Price legal chief, 'dean' Henry Hopkins retiring

The Baltimore Sun

When the Securities and Exchange Commission has a green crop of lawyers eager to learn, they often drive up to Baltimore and the offices of Henry H. Hopkins at T. Rowe Price Group Inc., who holds court on the Investment Company Act of 1940 and other arcane securities law.

"He's sort of the dean of mutual fund law," T. Rowe Price Vice Chairman Edward C. Bernard said.

Now the dean is moving on. Hopkins, 64, announced yesterday that he's retiring after a career that began at a Baltimore law firm and ended after nearly four decades at Price, where he was chief legal counsel.

Hopkins plans to "cogitate" on his future, though he said he would have plenty to do with his board duties, including at his alma mater, the University of Maryland School of Law, and the U.S. Lacrosse Foundation. He plans to stay in Baltimore where family connections run deep; he's a descendant of Johns Hopkins, founder of the university.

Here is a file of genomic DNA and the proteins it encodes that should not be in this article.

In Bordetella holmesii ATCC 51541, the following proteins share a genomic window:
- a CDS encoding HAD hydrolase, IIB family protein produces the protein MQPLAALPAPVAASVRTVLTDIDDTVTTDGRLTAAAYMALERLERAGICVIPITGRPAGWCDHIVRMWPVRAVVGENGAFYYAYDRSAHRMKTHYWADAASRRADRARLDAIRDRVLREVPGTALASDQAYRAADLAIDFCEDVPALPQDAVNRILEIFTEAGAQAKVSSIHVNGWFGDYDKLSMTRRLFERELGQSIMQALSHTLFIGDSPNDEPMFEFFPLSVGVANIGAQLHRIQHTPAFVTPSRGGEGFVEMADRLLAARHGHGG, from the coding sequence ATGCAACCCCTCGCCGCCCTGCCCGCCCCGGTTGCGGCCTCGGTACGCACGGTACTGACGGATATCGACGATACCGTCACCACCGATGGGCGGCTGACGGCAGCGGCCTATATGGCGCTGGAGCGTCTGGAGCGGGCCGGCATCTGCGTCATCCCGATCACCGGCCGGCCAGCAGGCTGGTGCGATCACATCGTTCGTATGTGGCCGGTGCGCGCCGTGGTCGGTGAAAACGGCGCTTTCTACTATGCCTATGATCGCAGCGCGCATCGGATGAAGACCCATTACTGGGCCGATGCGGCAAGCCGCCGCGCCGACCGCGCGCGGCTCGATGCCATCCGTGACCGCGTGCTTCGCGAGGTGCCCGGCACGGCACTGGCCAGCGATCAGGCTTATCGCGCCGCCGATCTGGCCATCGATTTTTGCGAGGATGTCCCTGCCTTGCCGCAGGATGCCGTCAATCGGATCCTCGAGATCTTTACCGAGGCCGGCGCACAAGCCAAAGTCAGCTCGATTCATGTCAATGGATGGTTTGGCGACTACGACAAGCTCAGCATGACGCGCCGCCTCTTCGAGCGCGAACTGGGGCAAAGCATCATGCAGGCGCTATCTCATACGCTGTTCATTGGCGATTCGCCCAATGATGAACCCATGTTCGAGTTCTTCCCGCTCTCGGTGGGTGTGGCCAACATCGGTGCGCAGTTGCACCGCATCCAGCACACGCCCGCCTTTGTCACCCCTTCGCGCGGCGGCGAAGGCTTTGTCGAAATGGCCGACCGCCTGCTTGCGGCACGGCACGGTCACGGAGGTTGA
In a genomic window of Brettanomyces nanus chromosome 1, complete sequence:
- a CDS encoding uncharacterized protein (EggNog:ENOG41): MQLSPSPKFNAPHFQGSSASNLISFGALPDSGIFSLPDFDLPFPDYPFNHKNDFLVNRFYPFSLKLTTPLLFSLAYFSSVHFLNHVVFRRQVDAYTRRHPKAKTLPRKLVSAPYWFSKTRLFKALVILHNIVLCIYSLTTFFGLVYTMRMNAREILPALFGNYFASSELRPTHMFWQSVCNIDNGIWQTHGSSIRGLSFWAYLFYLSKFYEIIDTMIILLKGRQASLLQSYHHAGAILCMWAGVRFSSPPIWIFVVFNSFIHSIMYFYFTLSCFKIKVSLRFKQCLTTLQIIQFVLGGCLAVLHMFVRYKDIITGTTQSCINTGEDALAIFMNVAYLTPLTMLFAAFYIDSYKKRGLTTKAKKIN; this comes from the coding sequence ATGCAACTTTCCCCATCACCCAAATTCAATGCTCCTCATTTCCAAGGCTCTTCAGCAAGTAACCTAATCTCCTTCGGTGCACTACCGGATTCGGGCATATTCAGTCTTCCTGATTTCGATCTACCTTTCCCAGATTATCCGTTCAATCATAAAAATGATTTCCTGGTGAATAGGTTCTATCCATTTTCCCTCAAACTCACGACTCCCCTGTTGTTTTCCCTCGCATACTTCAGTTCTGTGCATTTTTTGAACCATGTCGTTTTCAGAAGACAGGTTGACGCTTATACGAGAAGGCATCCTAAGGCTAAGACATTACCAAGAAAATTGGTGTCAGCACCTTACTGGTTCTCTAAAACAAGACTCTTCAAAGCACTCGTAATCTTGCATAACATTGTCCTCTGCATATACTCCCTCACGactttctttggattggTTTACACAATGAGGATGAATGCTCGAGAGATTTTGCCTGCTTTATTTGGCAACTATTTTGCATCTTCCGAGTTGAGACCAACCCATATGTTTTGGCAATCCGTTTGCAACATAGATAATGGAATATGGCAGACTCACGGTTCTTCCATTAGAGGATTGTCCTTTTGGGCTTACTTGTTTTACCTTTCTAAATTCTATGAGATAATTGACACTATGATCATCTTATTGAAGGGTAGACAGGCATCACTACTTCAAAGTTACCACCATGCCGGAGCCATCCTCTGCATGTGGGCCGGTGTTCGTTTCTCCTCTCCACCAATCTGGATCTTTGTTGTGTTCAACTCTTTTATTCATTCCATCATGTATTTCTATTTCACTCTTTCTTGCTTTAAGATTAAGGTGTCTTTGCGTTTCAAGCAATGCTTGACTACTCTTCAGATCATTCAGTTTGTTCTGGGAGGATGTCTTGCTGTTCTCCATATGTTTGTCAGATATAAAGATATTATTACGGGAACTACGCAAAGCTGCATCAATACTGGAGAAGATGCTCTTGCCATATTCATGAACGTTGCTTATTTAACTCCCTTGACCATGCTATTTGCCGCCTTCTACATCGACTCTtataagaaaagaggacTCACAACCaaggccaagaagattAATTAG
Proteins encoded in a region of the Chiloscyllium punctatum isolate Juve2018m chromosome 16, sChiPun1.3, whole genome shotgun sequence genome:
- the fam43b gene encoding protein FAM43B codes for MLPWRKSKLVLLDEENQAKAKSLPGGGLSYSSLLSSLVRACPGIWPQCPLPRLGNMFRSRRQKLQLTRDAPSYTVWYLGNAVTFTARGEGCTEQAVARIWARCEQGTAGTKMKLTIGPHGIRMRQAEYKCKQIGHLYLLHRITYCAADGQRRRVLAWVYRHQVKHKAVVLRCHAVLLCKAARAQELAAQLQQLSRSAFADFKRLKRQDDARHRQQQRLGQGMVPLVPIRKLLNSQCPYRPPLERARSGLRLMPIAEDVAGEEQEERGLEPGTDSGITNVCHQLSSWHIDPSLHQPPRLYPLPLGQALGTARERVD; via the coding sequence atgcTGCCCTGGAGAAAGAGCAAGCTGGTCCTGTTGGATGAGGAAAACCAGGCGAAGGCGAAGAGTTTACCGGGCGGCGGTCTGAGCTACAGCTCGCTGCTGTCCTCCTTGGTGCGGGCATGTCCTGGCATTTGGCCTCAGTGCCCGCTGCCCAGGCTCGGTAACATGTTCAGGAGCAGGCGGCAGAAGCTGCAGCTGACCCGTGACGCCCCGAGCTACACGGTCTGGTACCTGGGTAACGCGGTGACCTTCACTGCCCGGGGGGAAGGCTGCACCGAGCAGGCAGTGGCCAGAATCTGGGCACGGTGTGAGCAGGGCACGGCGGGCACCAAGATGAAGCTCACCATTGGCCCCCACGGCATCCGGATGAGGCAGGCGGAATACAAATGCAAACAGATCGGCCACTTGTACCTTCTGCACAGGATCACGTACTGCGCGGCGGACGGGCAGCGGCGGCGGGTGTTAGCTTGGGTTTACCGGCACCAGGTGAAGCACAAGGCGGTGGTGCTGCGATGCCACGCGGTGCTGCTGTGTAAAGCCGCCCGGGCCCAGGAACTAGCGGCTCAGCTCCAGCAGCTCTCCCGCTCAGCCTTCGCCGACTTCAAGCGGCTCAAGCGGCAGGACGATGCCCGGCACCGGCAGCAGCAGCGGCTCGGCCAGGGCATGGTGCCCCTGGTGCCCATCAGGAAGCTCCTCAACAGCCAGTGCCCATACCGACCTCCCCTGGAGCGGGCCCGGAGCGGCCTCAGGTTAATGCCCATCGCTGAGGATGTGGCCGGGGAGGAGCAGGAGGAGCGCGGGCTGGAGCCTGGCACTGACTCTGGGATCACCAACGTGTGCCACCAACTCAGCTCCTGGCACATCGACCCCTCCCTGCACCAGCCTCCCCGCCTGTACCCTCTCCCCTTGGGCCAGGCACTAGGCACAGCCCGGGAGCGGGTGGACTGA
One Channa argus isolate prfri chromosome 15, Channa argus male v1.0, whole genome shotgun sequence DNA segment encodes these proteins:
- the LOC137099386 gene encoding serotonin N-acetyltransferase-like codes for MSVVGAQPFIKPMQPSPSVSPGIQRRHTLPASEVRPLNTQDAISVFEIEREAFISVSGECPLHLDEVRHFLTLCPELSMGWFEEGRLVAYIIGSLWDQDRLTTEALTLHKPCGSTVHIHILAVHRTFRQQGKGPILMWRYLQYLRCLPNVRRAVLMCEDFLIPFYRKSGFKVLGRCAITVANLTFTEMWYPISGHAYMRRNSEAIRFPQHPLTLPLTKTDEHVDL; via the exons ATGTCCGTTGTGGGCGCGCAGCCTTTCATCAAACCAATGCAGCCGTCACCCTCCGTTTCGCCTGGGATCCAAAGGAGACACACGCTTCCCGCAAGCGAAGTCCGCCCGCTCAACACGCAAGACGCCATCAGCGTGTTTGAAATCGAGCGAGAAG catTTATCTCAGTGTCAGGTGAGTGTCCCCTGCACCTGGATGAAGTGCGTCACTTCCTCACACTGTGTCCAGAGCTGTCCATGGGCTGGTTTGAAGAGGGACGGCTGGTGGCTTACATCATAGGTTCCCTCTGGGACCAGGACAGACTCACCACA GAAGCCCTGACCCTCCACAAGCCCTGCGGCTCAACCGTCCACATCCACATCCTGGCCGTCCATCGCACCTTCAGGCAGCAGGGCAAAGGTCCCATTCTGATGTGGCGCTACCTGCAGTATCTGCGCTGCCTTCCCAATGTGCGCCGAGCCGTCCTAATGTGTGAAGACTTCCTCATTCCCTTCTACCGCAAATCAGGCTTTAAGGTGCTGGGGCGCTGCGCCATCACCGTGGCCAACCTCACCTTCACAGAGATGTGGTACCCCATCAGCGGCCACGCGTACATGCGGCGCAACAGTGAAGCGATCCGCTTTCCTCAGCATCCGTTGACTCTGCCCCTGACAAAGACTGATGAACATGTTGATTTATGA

Henry Hopkins got to know Thomas Rowe Price Jr., who started the company in 1937, because the two were neighbors. He went to work at the company's new legal department. One of his initial duties was to write the company's first code of ethics.

Since then, he has crafted policies on such thorny matters as whether mutual fund boards should be required to have independent chairmen and how to handle soft-dollar arrangements, in which brokers provide mutual funds with free research and other products. Critics say soft dollars encourage funds to trade more through the brokers.

Industry observers say Hopkins' leadership helped to ensure that Price would avoid the scandals that rocked the mutual fund business several years ago.

"He has steered the firm to very high ethical standards," said Gordon Croft, who left Price in the late 1980s to start his own Baltimore investment firm, Croft-Leominster Inc.

As Price's counsel and through his work with the Investment Company Institute trade group, Hopkins has weighed in on dozens of rule changes by the SEC. Hopkins, who will leave in March, recruited his successor, David Oestreicher, from the regulatory agency.

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